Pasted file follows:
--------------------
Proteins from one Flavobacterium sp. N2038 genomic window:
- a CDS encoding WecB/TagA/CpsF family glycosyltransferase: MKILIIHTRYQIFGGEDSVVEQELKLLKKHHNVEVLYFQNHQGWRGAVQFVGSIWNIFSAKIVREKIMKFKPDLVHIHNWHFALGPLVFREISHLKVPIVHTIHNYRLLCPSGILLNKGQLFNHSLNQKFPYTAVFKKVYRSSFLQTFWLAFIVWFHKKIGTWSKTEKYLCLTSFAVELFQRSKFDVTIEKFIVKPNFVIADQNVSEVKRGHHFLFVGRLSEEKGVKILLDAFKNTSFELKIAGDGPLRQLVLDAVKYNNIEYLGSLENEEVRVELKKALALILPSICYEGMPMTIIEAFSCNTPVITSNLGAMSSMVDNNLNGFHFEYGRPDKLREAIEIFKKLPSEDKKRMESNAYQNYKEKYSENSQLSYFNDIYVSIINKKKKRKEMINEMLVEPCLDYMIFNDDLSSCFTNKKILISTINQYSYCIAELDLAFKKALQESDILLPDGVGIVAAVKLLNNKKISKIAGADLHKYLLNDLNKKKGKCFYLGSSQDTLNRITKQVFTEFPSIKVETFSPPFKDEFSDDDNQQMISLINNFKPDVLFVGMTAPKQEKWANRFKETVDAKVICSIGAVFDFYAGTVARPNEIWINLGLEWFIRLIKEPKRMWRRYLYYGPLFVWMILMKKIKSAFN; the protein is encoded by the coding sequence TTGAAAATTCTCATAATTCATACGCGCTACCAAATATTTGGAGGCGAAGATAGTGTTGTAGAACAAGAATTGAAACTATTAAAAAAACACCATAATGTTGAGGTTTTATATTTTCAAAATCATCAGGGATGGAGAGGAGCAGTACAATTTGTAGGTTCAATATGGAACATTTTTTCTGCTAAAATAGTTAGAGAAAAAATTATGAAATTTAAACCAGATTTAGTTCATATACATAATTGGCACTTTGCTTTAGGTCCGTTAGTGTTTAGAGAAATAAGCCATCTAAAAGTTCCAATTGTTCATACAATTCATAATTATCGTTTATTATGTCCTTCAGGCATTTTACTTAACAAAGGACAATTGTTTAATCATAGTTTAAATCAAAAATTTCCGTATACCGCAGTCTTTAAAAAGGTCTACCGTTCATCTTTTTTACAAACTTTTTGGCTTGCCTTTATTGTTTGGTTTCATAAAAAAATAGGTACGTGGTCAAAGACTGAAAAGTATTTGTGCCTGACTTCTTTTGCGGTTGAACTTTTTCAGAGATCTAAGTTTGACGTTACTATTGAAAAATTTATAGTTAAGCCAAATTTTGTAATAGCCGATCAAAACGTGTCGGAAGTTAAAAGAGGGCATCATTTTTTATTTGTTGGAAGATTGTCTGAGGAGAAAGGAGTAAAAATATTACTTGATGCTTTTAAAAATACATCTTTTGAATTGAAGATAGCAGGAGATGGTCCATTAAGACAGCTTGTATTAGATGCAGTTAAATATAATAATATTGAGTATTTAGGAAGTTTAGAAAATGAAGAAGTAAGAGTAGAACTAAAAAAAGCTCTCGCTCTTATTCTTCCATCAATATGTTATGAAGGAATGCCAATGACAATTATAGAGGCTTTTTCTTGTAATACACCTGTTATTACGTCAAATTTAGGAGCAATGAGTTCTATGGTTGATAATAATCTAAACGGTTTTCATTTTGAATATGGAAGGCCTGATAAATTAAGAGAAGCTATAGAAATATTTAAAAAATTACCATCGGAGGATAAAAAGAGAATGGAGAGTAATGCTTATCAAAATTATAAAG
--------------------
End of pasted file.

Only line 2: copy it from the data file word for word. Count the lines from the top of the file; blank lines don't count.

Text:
- a CDS encoding WecB/TagA/CpsF family glycosyltransferase: MKILIIHTRYQIFGGEDSVVEQELKLLKKHHNVEVLYFQNHQGWRGAVQFVGSIWNIFSAKIVREKIMKFKPDLVHIHNWHFALGPLVFREISHLKVPIVHTIHNYRLLCPSGILLNKGQLFNHSLNQKFPYTAVFKKVYRSSFLQTFWLAFIVWFHKKIGTWSKTEKYLCLTSFAVELFQRSKFDVTIEKFIVKPNFVIADQNVSEVKRGHHFLFVGRLSEEKGVKILLDAFKNTSFELKIAGDGPLRQLVLDAVKYNNIEYLGSLENEEVRVELKKALALILPSICYEGMPMTIIEAFSCNTPVITSNLGAMSSMVDNNLNGFHFEYGRPDKLREAIEIFKKLPSEDKKRMESNAYQNYKEKYSENSQLSYFNDIYVSIINKKKKRKEMINEMLVEPCLDYMIFNDDLSSCFTNKKILISTINQYSYCIAELDLAFKKALQESDILLPDGVGIVAAVKLLNNKKISKIAGADLHKYLLNDLNKKKGKCFYLGSSQDTLNRITKQVFTEFPSIKVETFSPPFKDEFSDDDNQQMISLINNFKPDVLFVGMTAPKQEKWANRFKETVDAKVICSIGAVFDFYAGTVARPNEIWINLGLEWFIRLIKEPKRMWRRYLYYGPLFVWMILMKKIKSAFN; the protein is encoded by the coding sequence TTGAAAATTCTCATAATTCATACGCGCTACCAAATATTTGGAGGCGAAGATAGTGTTGTAGAACAAGAATTGAAACTATTAAAAAAACACCATAATGTTGAGGTTTTATATTTTCAAAATCATCAGGGATGGAGAGGAGCAGTACAATTTGTAGGTTCAATATGGAACATTTTTTCTGCTAAAATAGTTAGAGAAAAAATTATGAAATTTAAACCAGATTTAGTTCATATACATAATTGGCACTTTGCTTTAGGTCCGTTAGTGTTTAGAGAAATAAGCCATCTAAAAGTTCCAATTGTTCATACAATTCATAATTATCGTTTATTATGTCCTTCAGGCATTTTACTTAACAAAGGACAATTGTTTAATCATAGTTTAAATCAAAAATTTCCGTATACCGCAGTCTTTAAAAAGGTCTACCGTTCATCTTTTTTACAAACTTTTTGGCTTGCCTTTATTGTTTGGTTTCATAAAAAAATAGGTACGTGGTCAAAGACTGAAAAGTATTTGTGCCTGACTTCTTTTGCGGTTGAACTTTTTCAGAGATCTAAGTTTGACGTTACTATTGAAAAATTTATAGTTAAGCCAAATTTTGTAATAGCCGATCAAAACGTGTCGGAAGTTAAAAGAGGGCATCATTTTTTATTTGTTGGAAGATTGTCTGAGGAGAAAGGAGTAAAAATATTACTTGATGCTTTTAAAAATACATCTTTTGAATTGAAGATAGCAGGAGATGGTCCATTAAGACAGCTTGTATTAGATGCAGTTAAATATAATAATATTGAGTATTTAGGAAGTTTAGAAAATGAAGAAGTAAGAGTAGAACTAAAAAAAGCTCTCGCTCTTATTCTTCCATCAATATGTTATGAAGGAATGCCAATGACAATTATAGAGGCTTTTTCTTGTAATACACCTGTTATTACGTCAAATTTAGGAGCAATGAGTTCTATGGTTGATAATAATCTAAACGGTTTTCATTTTGAATATGGAAGGCCTGATAAATTAAGAGAAGCTATAGAAATATTTAAAAAATTACCATCGGAGGATAAAAAGAGAATGGAGAGTAATGCTTATCAAAATTATAAAG